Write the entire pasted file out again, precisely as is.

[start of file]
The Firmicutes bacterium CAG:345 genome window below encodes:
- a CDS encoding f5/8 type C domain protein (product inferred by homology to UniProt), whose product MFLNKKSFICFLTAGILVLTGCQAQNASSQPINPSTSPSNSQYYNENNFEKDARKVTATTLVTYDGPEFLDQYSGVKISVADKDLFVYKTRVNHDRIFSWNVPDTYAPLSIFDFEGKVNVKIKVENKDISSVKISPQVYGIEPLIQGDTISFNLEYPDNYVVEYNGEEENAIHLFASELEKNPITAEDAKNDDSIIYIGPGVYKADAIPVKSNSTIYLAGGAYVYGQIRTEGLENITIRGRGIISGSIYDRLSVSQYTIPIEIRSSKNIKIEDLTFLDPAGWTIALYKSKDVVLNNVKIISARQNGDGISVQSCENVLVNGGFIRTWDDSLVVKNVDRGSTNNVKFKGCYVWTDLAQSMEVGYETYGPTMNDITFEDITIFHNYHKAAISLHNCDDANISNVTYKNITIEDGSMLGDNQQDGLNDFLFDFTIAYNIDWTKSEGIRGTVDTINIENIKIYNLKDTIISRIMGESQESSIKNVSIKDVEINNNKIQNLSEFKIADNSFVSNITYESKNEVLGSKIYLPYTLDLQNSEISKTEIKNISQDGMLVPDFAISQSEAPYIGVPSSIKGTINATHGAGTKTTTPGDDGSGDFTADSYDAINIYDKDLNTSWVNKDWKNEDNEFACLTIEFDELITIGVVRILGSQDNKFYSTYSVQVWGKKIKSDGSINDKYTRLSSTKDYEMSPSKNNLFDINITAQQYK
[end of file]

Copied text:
The Firmicutes bacterium CAG:345 genome window below encodes:
- a CDS encoding f5/8 type C domain protein (product inferred by homology to UniProt), whose product MFLNKKSFICFLTAGILVLTGCQAQNASSQPINPSTSPSNSQYYNENNFEKDARKVTATTLVTYDGPEFLDQYSGVKISVADKDLFVYKTRVNHDRIFSWNVPDTYAPLSIFDFEGKVNVKIKVENKDISSVKISPQVYGIEPLIQGDTISFNLEYPDNYVVEYNGEEENAIHLFASELEKNPITAEDAKNDDSIIYIGPGVYKADAIPVKSNSTIYLAGGAYVYGQIRTEGLENITIRGRGIISGSIYDRLSVSQYTIPIEIRSSKNIKIEDLTFLDPAGWTIALYKSKDVVLNNVKIISARQNGDGISVQSCENVLVNGGFIRTWDDSLVVKNVDRGSTNNVKFKGCYVWTDLAQSMEVGYETYGPTMNDITFEDITIFHNYHKAAISLHNCDDANISNVTYKNITIEDGSMLGDNQQDGLNDFLFDFTIAYNIDWTKSEGIRGTVDTINIENIKIYNLKDTIISRIMGESQESSIKNVSIKDVEINNNKIQNLSEFKIADNSFVSNITYESKNEVLGSKIYLPYTLDLQNSEISKTEIKNISQDGMLVPDFAISQSEAPYIGVPSSIKGTINATHGAGTKTTTPGDDGSGDFTADSYDAINIYDKDLNTSWVNKDWKNEDNEFACLTIEFDELITIGVVRILGSQDNKFYSTYSVQVWGKKIKSDGSINDKYTRLSSTKDYEMSPSKNNLFDINITAQQYK